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Taming the Tigers at Think FM

Jim Lawless

Jim Lawless

The tiger is the thing that stops us. The voices of self-doubt that talk us out of our bold action.” So said Jim Lawless, the opening speaker at Think FM this week, kicking not only a superb conference but also a day of tiger talk among the 350 delegates.

Lawless, who shouted down his tiger and transformed himself from fat corporate lawyer to skinny champion jockey within a year, set out his ten rules for taming tigers. Act boldly today, he urged, time is limited. “Change doesn’t take a long time. Deciding what that change is going to be takes the time.” His comments had @fmcoach wondering whether if all the delegates acted boldly, Lawless would have an audience left.

The presentation, which saw Lawless relive his jockey days crouched balanced on a chair’s arm rests, and the audience, bottoms firmly in the air, mimicking the jockey pose, resonated with everyone at the Royal College of Physicians. “Rewrite your rulebook, challenge it hourly,” Lawless said. “Head in the direction of where you want to arrive, every day.”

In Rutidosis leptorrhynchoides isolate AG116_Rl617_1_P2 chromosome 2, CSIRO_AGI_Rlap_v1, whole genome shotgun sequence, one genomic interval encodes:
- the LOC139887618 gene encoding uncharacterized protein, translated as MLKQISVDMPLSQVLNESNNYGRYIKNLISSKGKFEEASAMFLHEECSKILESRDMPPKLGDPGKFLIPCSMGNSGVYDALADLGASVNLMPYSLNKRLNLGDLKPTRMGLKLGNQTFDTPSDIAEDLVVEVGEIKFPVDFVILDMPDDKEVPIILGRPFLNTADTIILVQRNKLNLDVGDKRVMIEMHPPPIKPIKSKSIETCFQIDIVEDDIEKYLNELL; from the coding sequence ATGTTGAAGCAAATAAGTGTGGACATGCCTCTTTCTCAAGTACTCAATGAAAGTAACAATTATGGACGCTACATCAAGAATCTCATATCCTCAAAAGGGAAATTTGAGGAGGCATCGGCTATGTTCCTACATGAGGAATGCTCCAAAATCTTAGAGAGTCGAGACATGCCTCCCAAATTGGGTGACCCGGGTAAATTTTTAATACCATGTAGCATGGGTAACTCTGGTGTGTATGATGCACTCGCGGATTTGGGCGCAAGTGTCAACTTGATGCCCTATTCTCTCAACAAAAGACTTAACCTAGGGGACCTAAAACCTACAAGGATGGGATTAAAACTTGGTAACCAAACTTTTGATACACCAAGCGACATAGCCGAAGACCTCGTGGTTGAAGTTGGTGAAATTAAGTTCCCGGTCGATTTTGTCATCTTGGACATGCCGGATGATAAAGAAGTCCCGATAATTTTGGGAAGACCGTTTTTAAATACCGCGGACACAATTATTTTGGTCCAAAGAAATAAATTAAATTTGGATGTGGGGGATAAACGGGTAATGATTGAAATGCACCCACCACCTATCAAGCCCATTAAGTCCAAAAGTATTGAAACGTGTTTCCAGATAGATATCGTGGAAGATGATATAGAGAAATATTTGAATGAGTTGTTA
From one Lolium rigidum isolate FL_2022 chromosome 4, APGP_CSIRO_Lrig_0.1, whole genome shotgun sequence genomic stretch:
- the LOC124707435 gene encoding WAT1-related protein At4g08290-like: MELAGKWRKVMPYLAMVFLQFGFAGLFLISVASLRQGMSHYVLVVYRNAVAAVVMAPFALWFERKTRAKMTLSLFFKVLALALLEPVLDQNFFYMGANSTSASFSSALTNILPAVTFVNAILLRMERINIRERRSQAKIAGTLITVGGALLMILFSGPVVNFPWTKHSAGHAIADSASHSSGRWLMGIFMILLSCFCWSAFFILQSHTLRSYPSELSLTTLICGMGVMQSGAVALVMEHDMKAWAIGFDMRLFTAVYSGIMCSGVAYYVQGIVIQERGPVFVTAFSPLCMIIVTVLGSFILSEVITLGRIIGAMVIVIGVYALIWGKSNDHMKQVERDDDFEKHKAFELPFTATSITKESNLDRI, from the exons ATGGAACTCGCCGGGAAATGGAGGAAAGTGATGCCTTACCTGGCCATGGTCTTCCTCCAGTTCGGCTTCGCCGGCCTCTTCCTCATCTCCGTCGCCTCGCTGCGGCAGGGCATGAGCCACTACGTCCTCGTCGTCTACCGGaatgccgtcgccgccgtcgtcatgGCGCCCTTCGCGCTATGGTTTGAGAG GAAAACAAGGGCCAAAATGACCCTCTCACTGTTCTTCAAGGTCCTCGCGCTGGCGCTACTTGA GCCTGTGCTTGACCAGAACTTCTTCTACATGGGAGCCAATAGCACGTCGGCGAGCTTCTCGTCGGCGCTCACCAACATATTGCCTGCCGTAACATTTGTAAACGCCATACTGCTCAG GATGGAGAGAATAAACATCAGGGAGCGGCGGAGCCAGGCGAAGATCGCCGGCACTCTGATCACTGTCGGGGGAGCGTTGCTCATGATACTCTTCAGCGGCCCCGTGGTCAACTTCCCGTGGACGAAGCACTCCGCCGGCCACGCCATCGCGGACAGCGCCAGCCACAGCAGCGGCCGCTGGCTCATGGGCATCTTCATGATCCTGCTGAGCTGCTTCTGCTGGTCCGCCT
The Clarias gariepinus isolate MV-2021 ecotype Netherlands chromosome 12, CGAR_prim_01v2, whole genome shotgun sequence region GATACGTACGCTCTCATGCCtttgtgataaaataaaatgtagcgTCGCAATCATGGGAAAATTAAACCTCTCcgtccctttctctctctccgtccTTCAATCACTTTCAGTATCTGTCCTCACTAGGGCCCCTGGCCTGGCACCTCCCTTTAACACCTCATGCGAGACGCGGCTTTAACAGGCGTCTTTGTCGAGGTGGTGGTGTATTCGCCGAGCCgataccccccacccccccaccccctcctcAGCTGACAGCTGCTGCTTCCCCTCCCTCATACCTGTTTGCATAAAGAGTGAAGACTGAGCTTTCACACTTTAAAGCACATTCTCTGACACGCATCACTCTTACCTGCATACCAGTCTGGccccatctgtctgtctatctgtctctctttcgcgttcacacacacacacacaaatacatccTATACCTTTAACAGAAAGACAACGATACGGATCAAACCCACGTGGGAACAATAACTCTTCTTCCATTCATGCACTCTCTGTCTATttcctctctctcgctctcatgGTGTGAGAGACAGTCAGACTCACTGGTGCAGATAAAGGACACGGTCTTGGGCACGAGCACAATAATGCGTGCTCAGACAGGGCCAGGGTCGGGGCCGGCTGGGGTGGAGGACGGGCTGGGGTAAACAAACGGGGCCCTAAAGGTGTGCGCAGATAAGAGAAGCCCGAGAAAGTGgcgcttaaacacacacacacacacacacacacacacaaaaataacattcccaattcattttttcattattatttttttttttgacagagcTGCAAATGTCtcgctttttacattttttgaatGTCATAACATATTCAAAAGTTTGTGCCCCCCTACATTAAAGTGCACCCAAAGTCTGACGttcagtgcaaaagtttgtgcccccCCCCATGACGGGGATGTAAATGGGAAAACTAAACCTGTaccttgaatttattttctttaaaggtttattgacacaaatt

Think FM 13 Ian Lawless Chair

Lawless, who in addition to his jockey feat had also trained himself to be a free diver and who broke a record by diving to 101 metres, was testament to the success of his rules. “It’s all in the mind,” he said. “What’s in your diary is on there because you like it.” The tools for taming tiger are all around you, he added, describing how he had approached 70 jockey trainers and experts before finding the one, perfect, person to transform him into an elite athlete.

There’s no safety in numbers, Lawless added. “You can’t sit in the bar criticising the people on the track. Get out on the track.” His seventh point was to “do something scary every day” followed by “Understand and control your time to create change.” Describing his routine as a jockey which involved 5am wake-up calls, driving across the country to ride three races in the pouring rain wearing silk, only to go home where a five-mile run awaits, Lawless argued his ninth point: “Create disciplines, do the basics brilliantly.” Everyone has their own Derby to win, Lawless concluded. “80 per cent of the journey feels tough and odd. The tiger roars at you. But never, never give up.

A buzzing audience, set up for the day, left the main auditorium to choose between three hubs: Talent: Raising our Game; Performance: Making our case; and Relationships: Realising our value.

In the third hub, the talk turned from tigers to adding value. But Ian Schollar, from the Chartered Institute of Purchasing and Supply, had his own tiger to fight. “As a buyer, the tiger will roar and say “I need to be in control’. But you must ignore him, be open and transparent and share things with your supplier.” Schollar, who was presenting the CIPS research into the future of procurement, called on buyers to ask their suppliers what’s new, different and innovative rather that thinking they have all the answers themselves. “Get the supplier involved, they are the experts.” He also predicted a move from focusing on cost savings to a focus on profit.